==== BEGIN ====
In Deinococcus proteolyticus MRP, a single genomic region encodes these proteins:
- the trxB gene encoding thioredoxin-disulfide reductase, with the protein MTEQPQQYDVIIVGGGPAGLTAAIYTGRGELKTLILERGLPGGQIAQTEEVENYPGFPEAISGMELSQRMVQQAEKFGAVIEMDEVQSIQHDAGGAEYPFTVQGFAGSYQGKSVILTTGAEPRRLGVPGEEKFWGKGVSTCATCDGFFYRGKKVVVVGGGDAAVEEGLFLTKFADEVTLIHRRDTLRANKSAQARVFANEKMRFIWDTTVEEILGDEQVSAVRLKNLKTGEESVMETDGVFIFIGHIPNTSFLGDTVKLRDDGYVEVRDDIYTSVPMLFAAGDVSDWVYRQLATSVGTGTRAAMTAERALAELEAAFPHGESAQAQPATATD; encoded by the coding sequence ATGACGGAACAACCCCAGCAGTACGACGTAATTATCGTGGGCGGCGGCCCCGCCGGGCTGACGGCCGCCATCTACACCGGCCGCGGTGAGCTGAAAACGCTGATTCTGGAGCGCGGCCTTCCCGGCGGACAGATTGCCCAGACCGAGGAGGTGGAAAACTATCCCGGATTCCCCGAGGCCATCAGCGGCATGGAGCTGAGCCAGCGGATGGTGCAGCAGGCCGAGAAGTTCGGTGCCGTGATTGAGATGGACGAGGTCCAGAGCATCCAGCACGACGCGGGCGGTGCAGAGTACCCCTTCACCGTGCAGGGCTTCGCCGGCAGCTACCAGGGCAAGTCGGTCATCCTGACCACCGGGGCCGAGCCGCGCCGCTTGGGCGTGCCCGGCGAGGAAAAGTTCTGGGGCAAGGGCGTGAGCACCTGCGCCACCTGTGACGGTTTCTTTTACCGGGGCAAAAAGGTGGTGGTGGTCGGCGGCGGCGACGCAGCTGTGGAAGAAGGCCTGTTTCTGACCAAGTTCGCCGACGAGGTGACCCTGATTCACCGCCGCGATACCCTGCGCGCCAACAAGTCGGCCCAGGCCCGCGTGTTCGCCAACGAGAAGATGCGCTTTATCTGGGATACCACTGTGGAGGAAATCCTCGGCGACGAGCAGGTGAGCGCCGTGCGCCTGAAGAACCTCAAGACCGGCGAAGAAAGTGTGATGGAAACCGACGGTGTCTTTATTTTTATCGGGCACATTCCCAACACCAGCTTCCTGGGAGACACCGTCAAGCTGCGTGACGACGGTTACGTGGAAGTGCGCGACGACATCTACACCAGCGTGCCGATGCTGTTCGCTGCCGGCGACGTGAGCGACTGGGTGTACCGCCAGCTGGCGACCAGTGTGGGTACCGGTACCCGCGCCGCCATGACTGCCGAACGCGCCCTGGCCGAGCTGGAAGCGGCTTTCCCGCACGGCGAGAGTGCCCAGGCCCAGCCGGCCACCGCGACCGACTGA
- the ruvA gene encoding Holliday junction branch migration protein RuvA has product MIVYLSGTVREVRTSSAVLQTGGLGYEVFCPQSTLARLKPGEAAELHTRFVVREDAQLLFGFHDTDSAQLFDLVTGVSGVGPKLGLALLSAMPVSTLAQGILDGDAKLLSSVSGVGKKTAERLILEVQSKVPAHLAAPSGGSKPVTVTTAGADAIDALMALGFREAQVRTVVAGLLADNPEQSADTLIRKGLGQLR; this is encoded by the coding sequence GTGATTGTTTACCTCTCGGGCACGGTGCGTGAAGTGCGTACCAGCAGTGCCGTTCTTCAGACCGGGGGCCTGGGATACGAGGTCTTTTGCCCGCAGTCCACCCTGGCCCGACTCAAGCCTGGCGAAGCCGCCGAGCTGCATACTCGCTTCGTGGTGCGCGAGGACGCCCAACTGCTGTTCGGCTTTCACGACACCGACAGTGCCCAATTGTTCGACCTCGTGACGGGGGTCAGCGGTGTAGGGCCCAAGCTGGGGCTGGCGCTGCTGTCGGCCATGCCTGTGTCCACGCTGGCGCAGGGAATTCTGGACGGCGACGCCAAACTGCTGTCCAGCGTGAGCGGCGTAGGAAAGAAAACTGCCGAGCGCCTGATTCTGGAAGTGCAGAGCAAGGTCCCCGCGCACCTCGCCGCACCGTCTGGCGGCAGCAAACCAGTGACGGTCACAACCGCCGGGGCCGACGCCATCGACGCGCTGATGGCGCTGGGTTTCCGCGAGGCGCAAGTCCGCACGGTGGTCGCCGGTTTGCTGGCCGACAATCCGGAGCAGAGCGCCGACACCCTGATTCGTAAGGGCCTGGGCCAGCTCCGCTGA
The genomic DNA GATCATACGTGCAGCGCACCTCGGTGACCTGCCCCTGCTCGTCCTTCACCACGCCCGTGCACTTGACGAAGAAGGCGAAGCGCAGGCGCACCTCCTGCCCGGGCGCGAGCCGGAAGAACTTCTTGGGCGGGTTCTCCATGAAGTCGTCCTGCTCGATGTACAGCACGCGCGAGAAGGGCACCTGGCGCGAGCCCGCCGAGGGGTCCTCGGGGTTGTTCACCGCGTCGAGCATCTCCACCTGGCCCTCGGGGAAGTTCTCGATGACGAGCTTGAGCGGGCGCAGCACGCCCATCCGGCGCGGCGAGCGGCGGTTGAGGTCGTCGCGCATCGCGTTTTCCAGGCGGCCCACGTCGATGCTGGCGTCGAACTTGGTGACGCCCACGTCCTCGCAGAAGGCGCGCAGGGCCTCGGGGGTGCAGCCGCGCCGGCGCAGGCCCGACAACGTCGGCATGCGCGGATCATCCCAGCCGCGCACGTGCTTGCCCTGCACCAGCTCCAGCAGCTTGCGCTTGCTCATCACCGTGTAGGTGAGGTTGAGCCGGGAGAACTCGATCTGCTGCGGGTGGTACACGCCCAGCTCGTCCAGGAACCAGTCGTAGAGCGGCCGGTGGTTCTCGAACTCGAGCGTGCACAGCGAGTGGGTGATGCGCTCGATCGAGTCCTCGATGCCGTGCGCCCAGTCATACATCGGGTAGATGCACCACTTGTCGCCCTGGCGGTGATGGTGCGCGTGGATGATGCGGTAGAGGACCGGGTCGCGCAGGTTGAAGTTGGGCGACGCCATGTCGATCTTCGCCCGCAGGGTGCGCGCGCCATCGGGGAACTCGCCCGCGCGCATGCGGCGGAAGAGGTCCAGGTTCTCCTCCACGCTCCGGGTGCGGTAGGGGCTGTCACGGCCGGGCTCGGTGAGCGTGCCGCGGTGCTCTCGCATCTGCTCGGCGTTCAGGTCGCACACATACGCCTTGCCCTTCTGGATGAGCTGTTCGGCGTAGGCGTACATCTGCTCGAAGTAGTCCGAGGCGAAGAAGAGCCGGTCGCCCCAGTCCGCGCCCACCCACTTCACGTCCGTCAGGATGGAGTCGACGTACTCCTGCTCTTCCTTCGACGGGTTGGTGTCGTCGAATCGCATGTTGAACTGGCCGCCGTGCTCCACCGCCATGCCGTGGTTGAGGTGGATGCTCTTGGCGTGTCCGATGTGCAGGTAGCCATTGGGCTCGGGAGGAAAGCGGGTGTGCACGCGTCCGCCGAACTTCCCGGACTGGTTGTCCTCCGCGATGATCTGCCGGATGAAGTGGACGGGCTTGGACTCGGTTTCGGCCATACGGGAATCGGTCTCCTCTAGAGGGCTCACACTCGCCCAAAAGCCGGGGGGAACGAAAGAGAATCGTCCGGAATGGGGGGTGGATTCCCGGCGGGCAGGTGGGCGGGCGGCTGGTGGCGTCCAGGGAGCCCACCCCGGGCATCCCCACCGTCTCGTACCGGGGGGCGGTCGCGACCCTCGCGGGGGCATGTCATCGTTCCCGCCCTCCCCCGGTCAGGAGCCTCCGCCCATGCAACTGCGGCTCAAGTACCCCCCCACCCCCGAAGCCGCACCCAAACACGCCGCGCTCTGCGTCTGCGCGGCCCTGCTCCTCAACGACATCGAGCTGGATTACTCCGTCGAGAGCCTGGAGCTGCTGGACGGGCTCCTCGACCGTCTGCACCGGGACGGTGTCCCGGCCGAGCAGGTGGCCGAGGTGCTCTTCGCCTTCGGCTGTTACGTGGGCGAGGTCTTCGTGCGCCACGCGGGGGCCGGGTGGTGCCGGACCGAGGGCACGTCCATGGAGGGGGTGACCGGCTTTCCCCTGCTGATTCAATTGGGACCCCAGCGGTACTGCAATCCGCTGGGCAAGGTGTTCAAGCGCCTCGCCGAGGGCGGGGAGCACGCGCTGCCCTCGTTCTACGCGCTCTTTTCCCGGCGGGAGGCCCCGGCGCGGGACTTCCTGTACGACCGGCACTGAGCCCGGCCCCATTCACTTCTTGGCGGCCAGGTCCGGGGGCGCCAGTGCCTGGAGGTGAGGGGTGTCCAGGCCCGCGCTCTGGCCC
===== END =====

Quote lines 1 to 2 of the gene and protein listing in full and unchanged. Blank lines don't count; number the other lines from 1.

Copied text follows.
In Deinococcus proteolyticus MRP, a single genomic region encodes these proteins:
- the trxB gene encoding thioredoxin-disulfide reductase, with the protein MTEQPQQYDVIIVGGGPAGLTAAIYTGRGELKTLILERGLPGGQIAQTEEVENYPGFPEAISGMELSQRMVQQAEKFGAVIEMDEVQSIQHDAGGAEYPFTVQGFAGSYQGKSVILTTGAEPRRLGVPGEEKFWGKGVSTCATCDGFFYRGKKVVVVGGGDAAVEEGLFLTKFADEVTLIHRRDTLRANKSAQARVFANEKMRFIWDTTVEEILGDEQVSAVRLKNLKTGEESVMETDGVFIFIGHIPNTSFLGDTVKLRDDGYVEVRDDIYTSVPMLFAAGDVSDWVYRQLATSVGTGTRAAMTAERALAELEAAFPHGESAQAQPATATD; encoded by the coding sequence ATGACGGAACAACCCCAGCAGTACGACGTAATTATCGTGGGCGGCGGCCCCGCCGGGCTGACGGCCGCCATCTACACCGGCCGCGGTGAGCTGAAAACGCTGATTCTGGAGCGCGGCCTTCCCGGCGGACAGATTGCCCAGACCGAGGAGGTGGAAAACTATCCCGGATTCCCCGAGGCCATCAGCGGCATGGAGCTGAGCCAGCGGATGGTGCAGCAGGCCGAGAAGTTCGGTGCCGTGATTGAGATGGACGAGGTCCAGAGCATCCAGCACGACGCGGGCGGTGCAGAGTACCCCTTCACCGTGCAGGGCTTCGCCGGCAGCTACCAGGGCAAGTCGGTCATCCTGACCACCGGGGCCGAGCCGCGCCGCTTGGGCGTGCCCGGCGAGGAAAAGTTCTGGGGCAAGGGCGTGAGCACCTGCGCCACCTGTGACGGTTTCTTTTACCGGGGCAAAAAGGTGGTGGTGGTCGGCGGCGGCGACGCAGCTGTGGAAGAAGGCCTGTTTCTGACCAAGTTCGCCGACGAGGTGACCCTGATTCACCGCCGCGATACCCTGCGCGCCAACAAGTCGGCCCAGGCCCGCGTGTTCGCCAACGAGAAGATGCGCTTTATCTGGGATACCACTGTGGAGGAAATCCTCGGCGACGAGCAGGTGAGCGCCGTGCGCCTGAAGAACCTCAAGACCGGCGAAGAAAGTGTGATGGAAACCGACGGTGTCTTTATTTTTATCGGGCACATTCCCAACACCAGCTTCCTGGGAGACACCGTCAAGCTGCGTGACGACGGTTACGTGGAAGTGCGCGACGACATCTACACCAGCGTGCCGATGCTGTTCGCTGCCGGCGACGTGAGCGACTGGGTGTACCGCCAGCTGGCGACCAGTGTGGGTACCGGTACCCGCGCCGCCATGACTGCCGAACGCGCCCTGGCCGAGCTGGAAGCGGCTTTCCCGCACGGCGAGAGTGCCCAGGCCCAGCCGGCCACCGCGACCGACTGA